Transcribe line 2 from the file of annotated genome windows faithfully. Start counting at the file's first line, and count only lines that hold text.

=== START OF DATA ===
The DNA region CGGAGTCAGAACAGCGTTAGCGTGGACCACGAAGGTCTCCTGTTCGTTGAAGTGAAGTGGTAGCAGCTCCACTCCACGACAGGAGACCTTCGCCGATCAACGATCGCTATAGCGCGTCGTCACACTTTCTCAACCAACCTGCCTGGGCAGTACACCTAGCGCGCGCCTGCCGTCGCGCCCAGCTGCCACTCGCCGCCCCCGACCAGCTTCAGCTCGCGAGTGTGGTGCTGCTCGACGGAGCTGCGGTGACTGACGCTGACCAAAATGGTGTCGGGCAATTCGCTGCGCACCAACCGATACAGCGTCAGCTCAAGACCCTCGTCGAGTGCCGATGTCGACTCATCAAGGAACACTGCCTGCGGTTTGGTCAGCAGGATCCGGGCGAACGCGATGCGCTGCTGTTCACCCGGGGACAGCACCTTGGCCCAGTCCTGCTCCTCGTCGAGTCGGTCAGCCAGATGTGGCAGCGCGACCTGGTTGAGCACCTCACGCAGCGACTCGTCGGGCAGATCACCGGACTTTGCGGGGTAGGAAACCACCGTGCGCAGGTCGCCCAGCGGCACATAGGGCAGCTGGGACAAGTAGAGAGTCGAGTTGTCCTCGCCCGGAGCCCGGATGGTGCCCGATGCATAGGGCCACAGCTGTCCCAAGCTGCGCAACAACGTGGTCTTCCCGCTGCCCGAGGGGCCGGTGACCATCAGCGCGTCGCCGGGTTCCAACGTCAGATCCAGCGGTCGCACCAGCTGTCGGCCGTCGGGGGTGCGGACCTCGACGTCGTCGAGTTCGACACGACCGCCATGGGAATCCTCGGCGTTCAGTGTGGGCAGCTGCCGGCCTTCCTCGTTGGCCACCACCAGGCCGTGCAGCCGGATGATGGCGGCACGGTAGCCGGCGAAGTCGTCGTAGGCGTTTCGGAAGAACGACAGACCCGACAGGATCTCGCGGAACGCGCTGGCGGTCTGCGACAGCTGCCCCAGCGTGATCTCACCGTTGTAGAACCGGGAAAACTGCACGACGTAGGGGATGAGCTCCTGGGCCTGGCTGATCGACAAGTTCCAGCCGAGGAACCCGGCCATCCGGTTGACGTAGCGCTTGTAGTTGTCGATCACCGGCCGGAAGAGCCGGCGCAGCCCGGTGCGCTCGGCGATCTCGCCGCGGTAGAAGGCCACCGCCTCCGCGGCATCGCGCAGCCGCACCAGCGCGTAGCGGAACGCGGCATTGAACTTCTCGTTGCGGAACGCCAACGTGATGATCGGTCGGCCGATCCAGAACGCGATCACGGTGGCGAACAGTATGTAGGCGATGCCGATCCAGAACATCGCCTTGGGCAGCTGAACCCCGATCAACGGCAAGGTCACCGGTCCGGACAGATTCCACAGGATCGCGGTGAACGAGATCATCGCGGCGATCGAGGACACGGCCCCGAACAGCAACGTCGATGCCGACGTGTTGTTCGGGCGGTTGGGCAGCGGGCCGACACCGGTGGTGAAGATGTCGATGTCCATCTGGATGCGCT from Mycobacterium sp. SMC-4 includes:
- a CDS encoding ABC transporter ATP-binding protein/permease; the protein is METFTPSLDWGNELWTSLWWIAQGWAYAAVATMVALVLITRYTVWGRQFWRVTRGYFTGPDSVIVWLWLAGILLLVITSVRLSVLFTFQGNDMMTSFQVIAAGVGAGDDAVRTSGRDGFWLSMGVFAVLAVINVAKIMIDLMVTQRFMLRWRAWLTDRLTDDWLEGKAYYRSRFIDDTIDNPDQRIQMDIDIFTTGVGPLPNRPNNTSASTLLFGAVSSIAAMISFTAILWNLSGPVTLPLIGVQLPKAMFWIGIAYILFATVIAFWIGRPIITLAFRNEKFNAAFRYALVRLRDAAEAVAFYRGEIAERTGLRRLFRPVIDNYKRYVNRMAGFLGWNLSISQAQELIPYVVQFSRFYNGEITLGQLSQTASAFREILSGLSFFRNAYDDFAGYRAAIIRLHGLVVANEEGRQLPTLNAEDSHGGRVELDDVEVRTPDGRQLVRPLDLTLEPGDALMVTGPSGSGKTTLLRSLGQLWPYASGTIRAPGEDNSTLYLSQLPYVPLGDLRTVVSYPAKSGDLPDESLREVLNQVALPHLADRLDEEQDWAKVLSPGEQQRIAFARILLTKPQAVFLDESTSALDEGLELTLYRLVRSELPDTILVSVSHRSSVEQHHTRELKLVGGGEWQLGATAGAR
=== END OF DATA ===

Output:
- a CDS encoding ABC transporter ATP-binding protein/permease; the protein is METFTPSLDWGNELWTSLWWIAQGWAYAAVATMVALVLITRYTVWGRQFWRVTRGYFTGPDSVIVWLWLAGILLLVITSVRLSVLFTFQGNDMMTSFQVIAAGVGAGDDAVRTSGRDGFWLSMGVFAVLAVINVAKIMIDLMVTQRFMLRWRAWLTDRLTDDWLEGKAYYRSRFIDDTIDNPDQRIQMDIDIFTTGVGPLPNRPNNTSASTLLFGAVSSIAAMISFTAILWNLSGPVTLPLIGVQLPKAMFWIGIAYILFATVIAFWIGRPIITLAFRNEKFNAAFRYALVRLRDAAEAVAFYRGEIAERTGLRRLFRPVIDNYKRYVNRMAGFLGWNLSISQAQELIPYVVQFSRFYNGEITLGQLSQTASAFREILSGLSFFRNAYDDFAGYRAAIIRLHGLVVANEEGRQLPTLNAEDSHGGRVELDDVEVRTPDGRQLVRPLDLTLEPGDALMVTGPSGSGKTTLLRSLGQLWPYASGTIRAPGEDNSTLYLSQLPYVPLGDLRTVVSYPAKSGDLPDESLREVLNQVALPHLADRLDEEQDWAKVLSPGEQQRIAFARILLTKPQAVFLDESTSALDEGLELTLYRLVRSELPDTILVSVSHRSSVEQHHTRELKLVGGGEWQLGATAGAR